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J Lab Clin Med. 1993 Mar;121(3):424-30.

Autoantibody to von Willebrand factor in systemic lupus erythematosus.

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  • 1Department of Medicine, Northwestern University Medical School, Chicago, Illinois 60611-3008.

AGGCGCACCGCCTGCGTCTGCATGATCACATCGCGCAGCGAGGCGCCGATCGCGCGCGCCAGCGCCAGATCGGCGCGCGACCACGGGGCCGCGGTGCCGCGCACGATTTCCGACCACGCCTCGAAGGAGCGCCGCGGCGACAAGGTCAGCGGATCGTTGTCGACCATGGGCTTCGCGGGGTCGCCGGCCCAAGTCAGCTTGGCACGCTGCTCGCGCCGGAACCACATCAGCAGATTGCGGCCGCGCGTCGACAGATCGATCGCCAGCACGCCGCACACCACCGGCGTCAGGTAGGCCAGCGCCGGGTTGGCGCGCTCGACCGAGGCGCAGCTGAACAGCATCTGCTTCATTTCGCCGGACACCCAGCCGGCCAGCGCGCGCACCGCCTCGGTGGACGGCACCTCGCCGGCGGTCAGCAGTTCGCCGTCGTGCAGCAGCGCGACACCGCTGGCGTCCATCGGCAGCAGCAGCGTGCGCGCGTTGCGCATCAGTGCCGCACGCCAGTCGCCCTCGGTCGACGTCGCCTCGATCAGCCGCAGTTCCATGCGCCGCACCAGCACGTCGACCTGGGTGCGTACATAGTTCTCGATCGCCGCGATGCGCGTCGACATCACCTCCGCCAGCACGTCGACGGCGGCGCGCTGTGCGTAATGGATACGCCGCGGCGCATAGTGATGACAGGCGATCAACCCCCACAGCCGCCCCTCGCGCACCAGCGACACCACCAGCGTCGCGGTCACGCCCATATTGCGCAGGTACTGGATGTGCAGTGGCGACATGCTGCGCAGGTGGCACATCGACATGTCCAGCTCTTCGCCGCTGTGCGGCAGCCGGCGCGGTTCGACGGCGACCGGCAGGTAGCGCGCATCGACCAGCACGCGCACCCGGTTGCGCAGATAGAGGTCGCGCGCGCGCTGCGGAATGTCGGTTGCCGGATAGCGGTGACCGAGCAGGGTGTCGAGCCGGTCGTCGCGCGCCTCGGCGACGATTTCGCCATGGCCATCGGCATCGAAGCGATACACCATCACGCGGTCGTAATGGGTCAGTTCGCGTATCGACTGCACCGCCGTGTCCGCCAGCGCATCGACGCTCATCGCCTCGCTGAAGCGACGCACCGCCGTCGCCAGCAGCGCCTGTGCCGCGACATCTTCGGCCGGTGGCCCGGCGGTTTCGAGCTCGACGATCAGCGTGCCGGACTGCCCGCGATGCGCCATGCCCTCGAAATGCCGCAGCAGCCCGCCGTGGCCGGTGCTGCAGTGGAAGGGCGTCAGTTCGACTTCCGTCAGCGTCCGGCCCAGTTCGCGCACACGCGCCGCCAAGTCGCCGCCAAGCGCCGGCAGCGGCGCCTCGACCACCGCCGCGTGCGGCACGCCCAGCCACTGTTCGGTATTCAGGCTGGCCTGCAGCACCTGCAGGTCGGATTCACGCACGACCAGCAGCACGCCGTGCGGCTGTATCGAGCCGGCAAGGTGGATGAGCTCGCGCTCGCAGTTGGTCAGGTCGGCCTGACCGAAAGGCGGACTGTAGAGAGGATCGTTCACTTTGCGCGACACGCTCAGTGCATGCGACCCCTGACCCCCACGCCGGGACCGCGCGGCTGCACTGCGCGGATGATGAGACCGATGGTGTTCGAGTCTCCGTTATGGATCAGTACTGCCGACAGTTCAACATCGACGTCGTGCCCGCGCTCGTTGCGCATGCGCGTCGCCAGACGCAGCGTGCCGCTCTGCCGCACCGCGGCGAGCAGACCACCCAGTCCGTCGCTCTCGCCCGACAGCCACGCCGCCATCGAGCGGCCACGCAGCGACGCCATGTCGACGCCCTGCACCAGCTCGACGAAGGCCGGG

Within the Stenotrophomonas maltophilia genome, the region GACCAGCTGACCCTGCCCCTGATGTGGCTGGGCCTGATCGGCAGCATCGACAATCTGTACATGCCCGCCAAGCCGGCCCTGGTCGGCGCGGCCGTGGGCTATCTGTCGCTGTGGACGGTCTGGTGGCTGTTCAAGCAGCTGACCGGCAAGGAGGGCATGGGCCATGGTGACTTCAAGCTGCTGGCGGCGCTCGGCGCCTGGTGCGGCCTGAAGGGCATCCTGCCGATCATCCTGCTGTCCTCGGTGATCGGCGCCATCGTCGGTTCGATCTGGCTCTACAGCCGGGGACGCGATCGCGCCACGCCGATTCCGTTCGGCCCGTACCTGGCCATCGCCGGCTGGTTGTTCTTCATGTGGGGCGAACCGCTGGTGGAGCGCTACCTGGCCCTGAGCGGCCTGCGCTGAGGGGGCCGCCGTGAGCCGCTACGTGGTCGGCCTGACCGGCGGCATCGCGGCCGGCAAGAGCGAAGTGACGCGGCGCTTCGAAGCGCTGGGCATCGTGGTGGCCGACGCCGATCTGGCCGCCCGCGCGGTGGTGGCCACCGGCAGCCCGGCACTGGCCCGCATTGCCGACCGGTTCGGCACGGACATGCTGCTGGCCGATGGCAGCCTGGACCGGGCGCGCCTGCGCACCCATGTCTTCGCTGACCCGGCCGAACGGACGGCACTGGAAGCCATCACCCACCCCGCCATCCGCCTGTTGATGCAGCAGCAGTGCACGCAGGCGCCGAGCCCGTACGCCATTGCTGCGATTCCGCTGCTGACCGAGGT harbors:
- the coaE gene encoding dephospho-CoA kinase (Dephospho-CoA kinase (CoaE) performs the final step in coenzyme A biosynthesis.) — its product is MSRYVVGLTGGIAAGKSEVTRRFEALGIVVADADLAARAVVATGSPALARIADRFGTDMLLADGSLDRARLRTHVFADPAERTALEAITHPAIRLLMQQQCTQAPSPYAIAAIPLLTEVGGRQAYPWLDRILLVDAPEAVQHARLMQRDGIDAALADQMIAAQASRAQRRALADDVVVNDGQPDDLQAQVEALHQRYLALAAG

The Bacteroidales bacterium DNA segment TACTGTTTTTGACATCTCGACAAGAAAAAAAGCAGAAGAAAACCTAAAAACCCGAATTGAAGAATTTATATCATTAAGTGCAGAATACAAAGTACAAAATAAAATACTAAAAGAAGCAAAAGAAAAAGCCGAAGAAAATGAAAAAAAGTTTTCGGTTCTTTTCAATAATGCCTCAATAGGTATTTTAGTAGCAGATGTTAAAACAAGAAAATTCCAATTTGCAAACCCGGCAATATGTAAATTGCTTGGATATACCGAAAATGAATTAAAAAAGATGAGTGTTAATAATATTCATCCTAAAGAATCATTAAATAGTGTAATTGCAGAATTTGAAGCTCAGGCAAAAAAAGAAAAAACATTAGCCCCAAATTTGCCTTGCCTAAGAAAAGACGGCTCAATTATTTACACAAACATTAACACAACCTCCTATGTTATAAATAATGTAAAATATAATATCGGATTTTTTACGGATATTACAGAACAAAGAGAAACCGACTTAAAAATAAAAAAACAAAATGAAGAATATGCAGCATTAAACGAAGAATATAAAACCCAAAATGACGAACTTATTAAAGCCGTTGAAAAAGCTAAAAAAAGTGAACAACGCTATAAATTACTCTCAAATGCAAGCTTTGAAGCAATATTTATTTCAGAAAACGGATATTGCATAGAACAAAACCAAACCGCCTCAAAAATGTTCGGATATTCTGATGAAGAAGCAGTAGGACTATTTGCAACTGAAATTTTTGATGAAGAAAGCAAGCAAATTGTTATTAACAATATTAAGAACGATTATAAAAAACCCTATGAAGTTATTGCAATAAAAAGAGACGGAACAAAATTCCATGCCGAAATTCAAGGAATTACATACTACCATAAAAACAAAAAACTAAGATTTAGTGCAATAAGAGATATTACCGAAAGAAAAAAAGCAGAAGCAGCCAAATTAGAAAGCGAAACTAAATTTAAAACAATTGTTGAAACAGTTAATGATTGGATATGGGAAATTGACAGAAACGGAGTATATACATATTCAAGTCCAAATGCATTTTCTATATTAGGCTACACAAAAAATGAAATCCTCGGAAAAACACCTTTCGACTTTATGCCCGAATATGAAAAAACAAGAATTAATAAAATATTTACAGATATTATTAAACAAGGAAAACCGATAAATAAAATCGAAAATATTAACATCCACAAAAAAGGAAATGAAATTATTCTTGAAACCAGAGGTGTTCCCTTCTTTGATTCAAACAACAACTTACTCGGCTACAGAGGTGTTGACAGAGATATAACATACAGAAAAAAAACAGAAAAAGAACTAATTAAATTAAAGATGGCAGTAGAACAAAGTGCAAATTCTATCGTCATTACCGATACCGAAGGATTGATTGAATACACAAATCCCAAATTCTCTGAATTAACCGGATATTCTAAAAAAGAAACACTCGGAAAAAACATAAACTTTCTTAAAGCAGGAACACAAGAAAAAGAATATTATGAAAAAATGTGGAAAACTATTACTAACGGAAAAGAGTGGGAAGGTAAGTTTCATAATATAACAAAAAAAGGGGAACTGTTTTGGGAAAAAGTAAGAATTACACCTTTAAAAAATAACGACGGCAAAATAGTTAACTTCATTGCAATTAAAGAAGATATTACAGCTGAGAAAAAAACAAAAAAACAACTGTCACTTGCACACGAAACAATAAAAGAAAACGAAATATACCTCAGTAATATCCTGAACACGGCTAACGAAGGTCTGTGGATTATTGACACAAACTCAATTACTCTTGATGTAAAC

A 17-year old woman (patient 1) was found to have severe bleeding as the initial manifestation of systemic lupus erythematosus. Profound deficiencies of factor VIII coagulation activity (10%), von Willebrand factor (vWF) antigen (< 10%), and ristocetin cofactor (< 1%), and a disproportionate loss of large molecular weight multimers of vWF were observed. An antibody to vWF was suspected, and an enzyme-linked immunoadsorbent assay (ELISA) was devised to detect and quantify such antibody. The ELISA measured the binding of anti-vWF antibody from sample plasma to surface-bound vWF antigen. Binding was detected by a conjugate of alkaline phosphatase with affinity-purified anti-human immunoglobulin G, A, or M and a chromogenic substrate for alkaline phosphatase. Controls included plasma from normal subjects, from patients with von Willebrand's disease, and from a patient (patient 2) with type III von Willebrand's disease who had developed an inhibitor to vWF. Analysis of our patient's plasma revealed immunoglobulin G, A, and M anti-vWF antibodies. Preincubation of the plasma from patient 1 and patient 2 with pure vWF antigen completely inhibited antibody binding, confirming antibody specificity. These antibodies were quantitatively titered by determining the volume ratio of normal pooled plasma (a source of vWF antigen) to test plasma required to inhibit 50% of the antibody binding to immobilized vWF antigen. The value was 0.8 +/- 0.3 (mean +/- SD of three determinations) for the immunoglobulin G of our patient as compared with 15.6 +/- 2.9 for the immunoglobulin G of patient 2. The titers of the immunoglobulin A and M were less than 0.05.(ABSTRACT TRUNCATED AT 250 WORDS)

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